I've always traveled with St.Ives Apricot Scrub - but is it a liquid or not?
I'm not the only traveler carting along bath scrubs and bath salts and readers want to know if any of these products are carry-on friendly.
The 411 on 311 Kits - What is a Liquid, Anyway?
Bath salts and bath bombs are therefore very TSA friendly and are one of my favorite non-liquid toiletries to bring along. My personal favourites are made by Lush, who produces some of the most creative bath bombs I've ever seen, as well as a play dough-like bubble bath bar. Take note that if you are buying or making homemade bath bombs with a significant quantity of dried fruit or botanical products in it, it may be considered an agricultural product by countries with strict quarantine rules.
Some bath salts are actually wet to the touch when the salts are coated with essential oils or bath oils. "Wet" bath salts or salt based body scrubs are NOT considered liquids. The salts do hold their shape outside of the container and they do not pour, spread, squeeze, or spray. The only concern would be if the oils were excessive and there was a layer of liquid oil on the top. My research revealed no instances of "wet" bath salts or salt based scrubs being challenged or confiscated by the TSA but ultimately individual agents are allowed to use their own judgement on these matters.
While bath salts are in the clear, body scrubs are not. While some are obviously liquids, with scrubbing beads suspended in a liquid gel, others can be quite thick. One travelers' staple is St. Ives Apricot Scrub - I love and and I always travel with it. It's so thick that it seems impossible that it could be considered a liquid - or is it?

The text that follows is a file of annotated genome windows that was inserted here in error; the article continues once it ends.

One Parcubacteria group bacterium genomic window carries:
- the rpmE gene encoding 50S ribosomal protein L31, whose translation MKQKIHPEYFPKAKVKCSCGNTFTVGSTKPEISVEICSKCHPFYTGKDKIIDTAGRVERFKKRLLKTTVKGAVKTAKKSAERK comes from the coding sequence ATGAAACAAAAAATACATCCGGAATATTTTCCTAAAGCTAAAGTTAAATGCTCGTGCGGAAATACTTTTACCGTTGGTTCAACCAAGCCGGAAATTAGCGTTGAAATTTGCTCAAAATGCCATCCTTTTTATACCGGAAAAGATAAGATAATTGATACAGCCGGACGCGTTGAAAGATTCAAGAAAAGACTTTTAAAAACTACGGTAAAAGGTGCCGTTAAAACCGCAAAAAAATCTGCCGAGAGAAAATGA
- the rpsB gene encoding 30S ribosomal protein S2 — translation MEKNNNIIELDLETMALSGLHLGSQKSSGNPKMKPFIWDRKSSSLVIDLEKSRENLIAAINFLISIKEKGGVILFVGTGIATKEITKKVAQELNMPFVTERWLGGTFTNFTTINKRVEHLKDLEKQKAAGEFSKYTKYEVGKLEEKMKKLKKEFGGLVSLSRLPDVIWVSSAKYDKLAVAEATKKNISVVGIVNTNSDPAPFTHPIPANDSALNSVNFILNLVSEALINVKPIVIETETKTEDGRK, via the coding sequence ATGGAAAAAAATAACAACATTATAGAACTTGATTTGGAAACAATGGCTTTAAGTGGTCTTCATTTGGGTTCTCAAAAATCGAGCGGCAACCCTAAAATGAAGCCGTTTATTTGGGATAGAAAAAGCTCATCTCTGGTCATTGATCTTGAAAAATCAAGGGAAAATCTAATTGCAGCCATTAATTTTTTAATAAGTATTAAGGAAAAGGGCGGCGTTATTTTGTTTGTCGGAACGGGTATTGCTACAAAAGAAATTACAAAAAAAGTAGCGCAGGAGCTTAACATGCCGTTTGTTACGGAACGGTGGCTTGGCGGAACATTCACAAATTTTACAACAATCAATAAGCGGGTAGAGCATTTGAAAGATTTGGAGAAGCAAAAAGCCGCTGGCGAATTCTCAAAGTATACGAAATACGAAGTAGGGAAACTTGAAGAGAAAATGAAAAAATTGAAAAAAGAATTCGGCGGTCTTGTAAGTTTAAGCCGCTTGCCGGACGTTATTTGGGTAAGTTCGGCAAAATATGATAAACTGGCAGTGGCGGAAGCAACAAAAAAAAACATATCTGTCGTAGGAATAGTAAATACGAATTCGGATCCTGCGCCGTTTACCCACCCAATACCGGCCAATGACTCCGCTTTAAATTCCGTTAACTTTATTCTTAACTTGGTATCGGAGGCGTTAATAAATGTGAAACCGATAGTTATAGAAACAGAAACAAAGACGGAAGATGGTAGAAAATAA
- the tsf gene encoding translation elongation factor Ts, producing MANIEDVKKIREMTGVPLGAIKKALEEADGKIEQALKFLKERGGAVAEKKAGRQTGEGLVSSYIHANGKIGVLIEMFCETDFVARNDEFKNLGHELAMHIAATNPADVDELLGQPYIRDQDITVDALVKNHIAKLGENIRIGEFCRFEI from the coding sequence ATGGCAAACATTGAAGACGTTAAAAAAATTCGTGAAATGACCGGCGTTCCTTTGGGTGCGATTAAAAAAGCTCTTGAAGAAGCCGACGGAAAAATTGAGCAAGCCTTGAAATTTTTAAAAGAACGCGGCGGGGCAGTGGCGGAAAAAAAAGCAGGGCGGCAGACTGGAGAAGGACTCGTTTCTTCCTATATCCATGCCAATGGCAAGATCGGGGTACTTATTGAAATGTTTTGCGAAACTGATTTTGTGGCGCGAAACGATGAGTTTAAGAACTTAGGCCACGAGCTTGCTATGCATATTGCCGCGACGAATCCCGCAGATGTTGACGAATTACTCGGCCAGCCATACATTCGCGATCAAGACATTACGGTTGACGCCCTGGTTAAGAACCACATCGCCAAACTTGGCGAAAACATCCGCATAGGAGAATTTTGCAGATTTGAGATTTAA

I purchased a new container of St Ives, turned it on its side, and watched it for 3 hours. All in the name of research! It held the swirl at the top of the product and didn't move an inch. Doesn't seem very liquid-y to me! However, I CAN squeeze and spread it. I bet if i put it in cheesecloth and pressed it, liquid could come out. Sadly, body scrubs ARE considered liquids. While some might be very thick, they still belong in a 3-1-1 kit.
If you're looking for a TSA friendly body scrub or exfoliate, I recommend using a dry product. You can get 'gritty' soaps with oatmeal, herbs, and other embedded scrubbers. I love Eminence's Strawberry Rhubarb Derma-foliant, which is a dry powder you add to water to create a creamy scrub.
Finally, if you really want a traditional liquid scrub and want to bypass security, take heart. St Ives Apricot scrub is frequently sold at airport drug stores; and toiletry stores like the Body Shop are widespread. Chances are you can find everything you need on the other side of security!
Do you have a travel related question? Send it our way and we'll do our best to help!
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